Redmond, OR – Recently published and now available through Amazon, “The Wall(s)” is a fast-paced hysterically funny yet heartfelt novella that follows the life of a well-meaning couple as they approach and navigate retirement. Where do they first choose to spend their golden years? The Villages, a place the author, Dave Lutes, obviously knows well. Before becoming expats, Dave and his wife, Karen, spent three and a half years living in The Villages, “truly loving the lifestyle and not just because the rock-shaped speakers in Sumter Landing were telling us to,” laughs the author.
“Most books, movies and news stories seem to portray The Villages negatively as an artificial, politically-homogeneous, over-developed community of aging zombies,” points out Lutes. “They couldn’t be more wrong. 140,000+ people have moved to The Villages for a reason, actually thousands of reasons, which makes the place so fascinating. The only thing Villagers genuinely seem to have in common is a sense of humor and the ability to laugh about themselves and their lifestyles. That’s healthy.”
“If nightly dancing in the squares, free golf, cheap beer or floating on a noodle next to friendly neighbors in a heated pool isn’t The Fountain of Youth, I’m not sure what is,” adds Lutes. “The Villages is a retirement option that should be emulated, not criticized by writers who have never lived a day in the community.”
“The Wall(s)” is a work of fiction and certainly examines The Villages in a humorous light, but the couple depicted in the novella truly love the place and only leave Central Florida because of reasons beyond their control. However, as a literary reviewer points out on the book’s back cover, The Villages remains “America’s most prominent Shangri-la for seniors… a real-life Orwellian Disneyesque paradise that is impossible to exaggerate.” The best way to understand that analysis is to simply read the book.
Although a significant portion of the novella humorously describes it, “The Wall(s)” isn’t entirely about life within The Villages. It explores and keenly examines retirement, family dynamics, contemporary social issues and the ever-evolving relationship between the US and Mexico, where the book’s protagonists flee to for economic reasons.
Literary critic Mark Sobolik calls the “The Wall(s)”: “Hysterically funny yet heartfelt… It’s not at all what you expect. Profoundly entertaining and thought provoking.” The book is now available on Amazon both in paperback and as an e-book. A synopsis and sample can be viewed at: https://www.amazon.com/dp/B0C128M185?ref_=pe_3052080_397514860.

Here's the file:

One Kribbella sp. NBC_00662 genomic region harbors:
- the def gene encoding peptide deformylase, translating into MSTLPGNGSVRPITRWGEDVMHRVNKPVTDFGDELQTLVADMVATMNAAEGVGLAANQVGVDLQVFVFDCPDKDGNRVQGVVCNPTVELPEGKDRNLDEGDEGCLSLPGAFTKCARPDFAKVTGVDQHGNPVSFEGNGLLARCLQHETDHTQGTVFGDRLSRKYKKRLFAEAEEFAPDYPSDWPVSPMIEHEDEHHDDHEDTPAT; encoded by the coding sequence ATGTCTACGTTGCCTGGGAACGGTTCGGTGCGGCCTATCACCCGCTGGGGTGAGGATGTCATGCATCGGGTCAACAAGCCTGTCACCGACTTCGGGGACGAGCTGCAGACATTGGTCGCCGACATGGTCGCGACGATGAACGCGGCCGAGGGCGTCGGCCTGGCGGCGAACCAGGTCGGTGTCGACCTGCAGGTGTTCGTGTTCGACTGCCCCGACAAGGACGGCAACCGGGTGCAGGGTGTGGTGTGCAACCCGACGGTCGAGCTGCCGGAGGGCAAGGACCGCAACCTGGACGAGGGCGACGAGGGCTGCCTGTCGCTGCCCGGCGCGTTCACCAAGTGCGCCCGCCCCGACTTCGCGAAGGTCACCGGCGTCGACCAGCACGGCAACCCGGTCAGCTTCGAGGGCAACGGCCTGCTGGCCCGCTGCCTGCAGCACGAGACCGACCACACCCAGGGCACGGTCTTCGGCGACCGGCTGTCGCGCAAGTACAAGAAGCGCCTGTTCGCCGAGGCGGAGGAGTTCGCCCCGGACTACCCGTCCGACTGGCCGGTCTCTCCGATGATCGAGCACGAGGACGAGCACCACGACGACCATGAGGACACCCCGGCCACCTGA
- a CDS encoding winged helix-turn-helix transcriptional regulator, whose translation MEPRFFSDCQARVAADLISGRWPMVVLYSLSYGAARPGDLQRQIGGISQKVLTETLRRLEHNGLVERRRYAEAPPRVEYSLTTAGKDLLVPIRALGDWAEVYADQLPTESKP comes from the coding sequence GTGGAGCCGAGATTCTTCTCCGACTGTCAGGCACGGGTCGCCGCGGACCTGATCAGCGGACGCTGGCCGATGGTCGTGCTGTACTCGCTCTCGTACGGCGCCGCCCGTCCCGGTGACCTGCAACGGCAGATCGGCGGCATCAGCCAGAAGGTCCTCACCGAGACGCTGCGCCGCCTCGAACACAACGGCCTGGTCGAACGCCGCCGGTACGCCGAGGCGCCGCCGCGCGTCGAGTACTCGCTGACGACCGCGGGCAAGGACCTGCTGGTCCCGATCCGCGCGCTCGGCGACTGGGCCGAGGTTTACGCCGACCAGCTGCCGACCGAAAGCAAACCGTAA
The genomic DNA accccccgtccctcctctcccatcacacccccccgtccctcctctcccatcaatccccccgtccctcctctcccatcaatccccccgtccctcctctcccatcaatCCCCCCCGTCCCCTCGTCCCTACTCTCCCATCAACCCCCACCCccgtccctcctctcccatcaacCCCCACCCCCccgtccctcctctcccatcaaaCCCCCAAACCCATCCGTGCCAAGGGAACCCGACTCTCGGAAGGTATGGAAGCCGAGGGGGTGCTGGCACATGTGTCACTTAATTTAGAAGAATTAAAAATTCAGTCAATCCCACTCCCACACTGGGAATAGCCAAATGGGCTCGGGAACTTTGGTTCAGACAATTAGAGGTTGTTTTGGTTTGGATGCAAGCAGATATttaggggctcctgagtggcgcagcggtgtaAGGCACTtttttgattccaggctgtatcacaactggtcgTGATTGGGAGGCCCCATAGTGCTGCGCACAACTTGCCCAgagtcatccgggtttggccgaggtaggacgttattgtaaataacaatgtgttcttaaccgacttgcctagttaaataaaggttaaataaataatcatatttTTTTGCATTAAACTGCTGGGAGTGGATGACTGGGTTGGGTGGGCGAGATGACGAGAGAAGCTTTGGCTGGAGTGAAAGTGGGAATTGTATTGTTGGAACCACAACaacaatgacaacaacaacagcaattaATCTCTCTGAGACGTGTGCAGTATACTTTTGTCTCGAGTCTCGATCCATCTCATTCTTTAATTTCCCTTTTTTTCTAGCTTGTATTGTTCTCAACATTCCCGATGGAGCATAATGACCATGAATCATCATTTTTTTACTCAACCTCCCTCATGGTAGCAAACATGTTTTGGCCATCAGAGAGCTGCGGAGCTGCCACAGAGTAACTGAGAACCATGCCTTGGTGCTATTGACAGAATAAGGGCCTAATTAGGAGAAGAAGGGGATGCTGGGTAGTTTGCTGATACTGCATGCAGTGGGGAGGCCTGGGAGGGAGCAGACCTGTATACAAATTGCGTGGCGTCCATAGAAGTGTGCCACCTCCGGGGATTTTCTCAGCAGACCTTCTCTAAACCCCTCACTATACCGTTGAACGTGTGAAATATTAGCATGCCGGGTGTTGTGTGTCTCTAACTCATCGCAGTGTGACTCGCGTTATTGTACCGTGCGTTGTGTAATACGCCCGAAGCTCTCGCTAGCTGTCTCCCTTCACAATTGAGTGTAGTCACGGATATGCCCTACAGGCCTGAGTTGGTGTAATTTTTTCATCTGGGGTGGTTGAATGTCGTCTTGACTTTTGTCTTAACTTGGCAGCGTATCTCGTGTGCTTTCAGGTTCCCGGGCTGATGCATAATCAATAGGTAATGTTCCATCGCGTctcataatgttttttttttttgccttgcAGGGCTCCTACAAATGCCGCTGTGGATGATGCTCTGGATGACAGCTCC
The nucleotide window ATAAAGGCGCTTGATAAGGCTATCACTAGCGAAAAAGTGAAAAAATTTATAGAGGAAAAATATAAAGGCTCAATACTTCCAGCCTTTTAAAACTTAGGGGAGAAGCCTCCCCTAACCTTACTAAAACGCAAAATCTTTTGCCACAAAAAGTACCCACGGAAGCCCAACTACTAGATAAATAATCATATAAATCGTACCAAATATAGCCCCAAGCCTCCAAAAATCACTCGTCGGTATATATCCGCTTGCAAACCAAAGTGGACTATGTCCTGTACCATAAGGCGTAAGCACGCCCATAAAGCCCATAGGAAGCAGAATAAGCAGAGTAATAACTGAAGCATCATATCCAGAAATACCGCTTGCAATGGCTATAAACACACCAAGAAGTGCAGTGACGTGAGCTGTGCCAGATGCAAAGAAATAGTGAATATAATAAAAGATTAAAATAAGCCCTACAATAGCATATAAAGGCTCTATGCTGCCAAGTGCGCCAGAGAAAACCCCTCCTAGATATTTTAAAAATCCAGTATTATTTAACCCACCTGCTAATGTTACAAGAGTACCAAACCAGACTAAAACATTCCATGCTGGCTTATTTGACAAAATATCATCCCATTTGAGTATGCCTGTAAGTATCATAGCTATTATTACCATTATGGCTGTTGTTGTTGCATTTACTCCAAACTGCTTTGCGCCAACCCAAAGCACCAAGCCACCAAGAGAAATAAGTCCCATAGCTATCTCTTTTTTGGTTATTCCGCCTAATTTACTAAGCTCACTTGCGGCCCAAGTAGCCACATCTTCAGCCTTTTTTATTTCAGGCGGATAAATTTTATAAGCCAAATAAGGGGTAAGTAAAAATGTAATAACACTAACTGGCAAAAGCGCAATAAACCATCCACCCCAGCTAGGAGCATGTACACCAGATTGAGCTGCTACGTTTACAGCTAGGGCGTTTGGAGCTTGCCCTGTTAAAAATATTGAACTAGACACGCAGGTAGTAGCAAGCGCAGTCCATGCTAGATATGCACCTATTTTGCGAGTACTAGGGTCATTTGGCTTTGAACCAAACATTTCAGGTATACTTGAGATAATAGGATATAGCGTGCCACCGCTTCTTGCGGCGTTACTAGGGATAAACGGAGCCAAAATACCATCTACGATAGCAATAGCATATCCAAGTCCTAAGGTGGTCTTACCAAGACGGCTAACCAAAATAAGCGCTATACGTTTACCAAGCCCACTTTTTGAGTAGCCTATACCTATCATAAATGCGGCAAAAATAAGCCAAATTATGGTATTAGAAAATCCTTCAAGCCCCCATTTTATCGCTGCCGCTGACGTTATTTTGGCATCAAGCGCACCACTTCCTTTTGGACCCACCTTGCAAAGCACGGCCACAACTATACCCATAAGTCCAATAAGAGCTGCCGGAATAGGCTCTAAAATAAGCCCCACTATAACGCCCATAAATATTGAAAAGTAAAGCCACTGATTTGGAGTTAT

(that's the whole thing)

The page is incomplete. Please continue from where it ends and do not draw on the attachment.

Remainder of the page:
Lutes forged his unique literary voice during a long career creating award-winning advertising. His writing has been called “insightful, poignant and uproariously funny.” “Those reviewers must have been on the payroll,” laughs the author. “To date, my primary impact on society has been selling people stuff they don’t really need. I suppose my book is an extension of that important tradition.”
Dave and Karen currently split their time between a home near their children in Central Oregon and in their ocean-front condo in Mazatlán, Mexico. The author writes that perhaps “the best way to truly understand America is to leave it.” The publisher notes: “As an expat writing skewering and hilarious social commentary, Lutes is following in the rich tradition of Twain, Hemingway and Faulkner, American authors with a unique perspective acquired abroad.”
Would the author and his wife ever return to The Villages? “In a heartbeat,” says Lutes. “Each time we visit our Villager friends we wonder why we ever left. But truthfully, I’m a tad compulsive when it comes to golf, thoroughly addicted to a declining skill. With 50+ courses in The Villages, I’d have no time to write. Yet that might be a good thing. Are Yuenglings still just a few bucks in the clubhouses?”
Sobolik’s review of “The Wall(s)” may put it best: “When it comes to the American dream of an early retirement in paradise, be careful what you wish for. Happiness can be a moving target.” Lutes’ heartwarming novella is filled with insightful social commentary and delightfully funny. For those who call The Villages home, it’s definitely worth reading.